Serverside JavaScript runtimes and platforms like Node, Deno, Bun, Cloudflare Workers, Netlify and Vercel are obviously different from browsers, but the Web Platform APIs that browsers have been adding for the last few years are often very relevant there as well, maintains James Snell, an engineer working on Cloudflare Workers and member of the NodeJS technical steering committee. “Yes, Node is a different environment, but you still parse URLs, you still deal with streams, there are still common things.”

In 2016, he implemented the standard URL class for NodeJS and the various runtimes now support more of these standard APIs. But the browser focus at WHATWG and, to some extent, the W3C has meant that the slightly different needs of serverside runtimes aren’t always a priority in API design — especially as the different runtimes all have different goals and requirements (for example, some have full file system access, others have no local file system at all).

That disconnect can lead to multiple non-browser runtimes creating different ad hoc solutions for the same functionality, which means developers need to use polyfills to make code run on multiple environments and may face some odd performance issues between different implementations of those standard APIs.

WinterCG isn’t a competing standards body: instead, it’s about coordination — identifying common needs and working through that in standards bodies or elsewhere. “It gives us a venue where it’s not these separate one-off conversations with WHATWG,” Snell explained. “We have a venue now to talk and discuss issues.”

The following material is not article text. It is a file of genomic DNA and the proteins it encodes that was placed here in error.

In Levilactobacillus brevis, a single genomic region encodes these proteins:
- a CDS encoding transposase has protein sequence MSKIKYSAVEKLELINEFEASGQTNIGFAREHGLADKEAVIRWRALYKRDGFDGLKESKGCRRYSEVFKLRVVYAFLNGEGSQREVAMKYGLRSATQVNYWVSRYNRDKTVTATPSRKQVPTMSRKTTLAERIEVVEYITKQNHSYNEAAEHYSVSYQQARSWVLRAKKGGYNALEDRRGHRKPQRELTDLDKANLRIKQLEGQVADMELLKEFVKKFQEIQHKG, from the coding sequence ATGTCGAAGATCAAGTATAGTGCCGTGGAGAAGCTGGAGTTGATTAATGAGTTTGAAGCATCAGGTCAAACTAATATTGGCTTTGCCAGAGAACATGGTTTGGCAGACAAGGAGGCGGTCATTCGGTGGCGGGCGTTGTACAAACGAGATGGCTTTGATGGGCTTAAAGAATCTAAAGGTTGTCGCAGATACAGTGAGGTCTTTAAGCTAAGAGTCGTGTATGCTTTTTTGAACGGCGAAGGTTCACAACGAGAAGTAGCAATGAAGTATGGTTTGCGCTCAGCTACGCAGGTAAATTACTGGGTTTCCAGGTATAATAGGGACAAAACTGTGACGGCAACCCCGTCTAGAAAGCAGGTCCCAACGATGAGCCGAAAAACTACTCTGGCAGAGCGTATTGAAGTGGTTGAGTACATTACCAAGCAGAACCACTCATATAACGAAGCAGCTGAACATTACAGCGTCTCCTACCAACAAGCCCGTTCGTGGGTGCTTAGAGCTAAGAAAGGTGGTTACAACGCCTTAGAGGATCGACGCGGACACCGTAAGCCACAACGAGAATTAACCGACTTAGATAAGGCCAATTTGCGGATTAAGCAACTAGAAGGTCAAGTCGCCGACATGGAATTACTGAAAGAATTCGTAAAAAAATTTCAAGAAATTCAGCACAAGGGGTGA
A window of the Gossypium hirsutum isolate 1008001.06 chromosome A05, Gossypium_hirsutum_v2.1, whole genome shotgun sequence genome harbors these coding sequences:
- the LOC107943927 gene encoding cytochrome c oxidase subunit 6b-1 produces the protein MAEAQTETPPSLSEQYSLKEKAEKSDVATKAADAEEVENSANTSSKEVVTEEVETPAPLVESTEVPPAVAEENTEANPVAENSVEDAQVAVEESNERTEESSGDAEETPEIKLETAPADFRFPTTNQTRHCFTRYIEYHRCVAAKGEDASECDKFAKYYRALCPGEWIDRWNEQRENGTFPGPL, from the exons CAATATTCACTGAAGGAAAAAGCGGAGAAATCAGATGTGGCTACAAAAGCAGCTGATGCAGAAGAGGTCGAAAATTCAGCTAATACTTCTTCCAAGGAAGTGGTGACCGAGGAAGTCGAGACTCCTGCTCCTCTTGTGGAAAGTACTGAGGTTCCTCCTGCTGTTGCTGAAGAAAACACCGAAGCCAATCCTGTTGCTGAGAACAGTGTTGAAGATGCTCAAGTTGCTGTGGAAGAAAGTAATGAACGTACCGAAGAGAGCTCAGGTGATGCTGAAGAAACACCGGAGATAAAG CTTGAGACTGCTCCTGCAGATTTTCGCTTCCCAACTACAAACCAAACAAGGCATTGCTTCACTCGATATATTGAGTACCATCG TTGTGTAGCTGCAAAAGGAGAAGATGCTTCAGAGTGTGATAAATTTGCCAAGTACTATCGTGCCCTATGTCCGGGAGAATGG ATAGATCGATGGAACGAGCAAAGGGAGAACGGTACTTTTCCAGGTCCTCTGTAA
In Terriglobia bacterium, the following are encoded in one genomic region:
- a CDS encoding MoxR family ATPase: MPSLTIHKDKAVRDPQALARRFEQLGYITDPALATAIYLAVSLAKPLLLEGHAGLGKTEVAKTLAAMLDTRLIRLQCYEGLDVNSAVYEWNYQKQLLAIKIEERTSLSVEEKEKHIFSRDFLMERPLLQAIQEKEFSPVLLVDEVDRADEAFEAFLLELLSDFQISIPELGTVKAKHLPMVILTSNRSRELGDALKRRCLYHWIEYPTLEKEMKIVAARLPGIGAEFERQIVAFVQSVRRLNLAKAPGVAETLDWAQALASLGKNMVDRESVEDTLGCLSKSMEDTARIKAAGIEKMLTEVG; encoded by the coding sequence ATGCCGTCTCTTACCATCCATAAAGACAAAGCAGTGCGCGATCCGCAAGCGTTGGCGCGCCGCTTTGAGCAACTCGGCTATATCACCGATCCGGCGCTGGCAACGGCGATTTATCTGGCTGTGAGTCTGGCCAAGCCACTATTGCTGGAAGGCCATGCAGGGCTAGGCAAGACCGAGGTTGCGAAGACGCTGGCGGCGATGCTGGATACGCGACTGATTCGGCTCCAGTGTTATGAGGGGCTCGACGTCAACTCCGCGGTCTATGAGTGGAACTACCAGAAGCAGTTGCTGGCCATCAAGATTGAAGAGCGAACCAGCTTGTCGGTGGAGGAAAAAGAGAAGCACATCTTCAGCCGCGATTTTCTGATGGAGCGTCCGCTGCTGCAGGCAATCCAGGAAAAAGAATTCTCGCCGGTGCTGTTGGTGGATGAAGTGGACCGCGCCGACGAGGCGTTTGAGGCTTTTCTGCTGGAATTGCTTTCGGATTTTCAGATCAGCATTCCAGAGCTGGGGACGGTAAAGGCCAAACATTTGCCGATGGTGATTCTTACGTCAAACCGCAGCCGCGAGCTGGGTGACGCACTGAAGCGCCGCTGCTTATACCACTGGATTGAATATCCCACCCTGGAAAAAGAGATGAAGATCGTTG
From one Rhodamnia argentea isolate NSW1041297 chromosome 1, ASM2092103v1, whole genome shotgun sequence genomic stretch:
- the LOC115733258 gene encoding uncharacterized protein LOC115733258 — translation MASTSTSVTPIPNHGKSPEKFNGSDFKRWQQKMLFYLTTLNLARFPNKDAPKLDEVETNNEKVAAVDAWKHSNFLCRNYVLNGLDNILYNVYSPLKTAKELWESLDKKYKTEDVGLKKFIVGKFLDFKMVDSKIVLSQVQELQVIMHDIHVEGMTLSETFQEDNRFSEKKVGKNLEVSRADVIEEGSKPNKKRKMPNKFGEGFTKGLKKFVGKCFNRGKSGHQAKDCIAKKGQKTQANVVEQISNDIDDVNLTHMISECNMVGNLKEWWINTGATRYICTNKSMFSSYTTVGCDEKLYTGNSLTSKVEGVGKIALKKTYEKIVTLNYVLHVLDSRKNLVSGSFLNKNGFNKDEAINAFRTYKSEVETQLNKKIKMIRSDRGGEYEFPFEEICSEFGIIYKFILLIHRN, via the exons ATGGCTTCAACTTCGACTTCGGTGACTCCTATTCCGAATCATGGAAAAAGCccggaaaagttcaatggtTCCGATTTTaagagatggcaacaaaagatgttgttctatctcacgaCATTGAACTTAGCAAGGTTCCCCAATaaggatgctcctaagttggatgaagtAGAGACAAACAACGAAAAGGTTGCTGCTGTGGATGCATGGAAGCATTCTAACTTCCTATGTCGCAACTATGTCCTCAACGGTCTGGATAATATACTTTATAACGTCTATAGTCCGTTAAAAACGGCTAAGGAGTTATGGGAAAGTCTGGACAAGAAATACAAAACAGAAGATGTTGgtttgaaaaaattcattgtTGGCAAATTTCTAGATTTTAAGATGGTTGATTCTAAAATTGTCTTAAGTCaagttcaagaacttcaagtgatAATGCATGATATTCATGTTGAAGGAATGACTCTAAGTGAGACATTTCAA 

“Getting these runtimes that are doing the same things to do them, in the same way, benefits everybody, whether it’s part of the language standard or not. It doesn’t need to be different API’s for parsing a URL, there doesn’t need to be a different API for sending an HTTP request: it’s a single, consistent way of doing that works, whether you’re in Node or Deno, Workers, Bun or wherever. That’s really where we’re trying to get to.”

This kind of (even unofficial) standardization gives organizations more confidence that they can depend on serverside JavaScript runtimes, which have sometimes been prone to rather erratic governance in the past. “A number of the folks that have wanted to get involved [with WinterCG] are not developing runtimes; they’re the companies that are using the runtimes. They’re saying, we want to build our business on top of this, but we need to make sure that we have continuity, that we have multiple options,” Snell said.

Standards that Suit Serverside

Developers don’t want to write their code multiple times to run on different serverside runtimes, which they have to do today. It slows down development, increases the maintenance load and may put developers off supporting more platforms like Workers, Snell noted. Library and framework creators in particular are unhappy with that extra work. “They don’t want to go through all that trouble and deal with these different development life cycles on these different runtimes with different schedules and having to maintain these different modules.”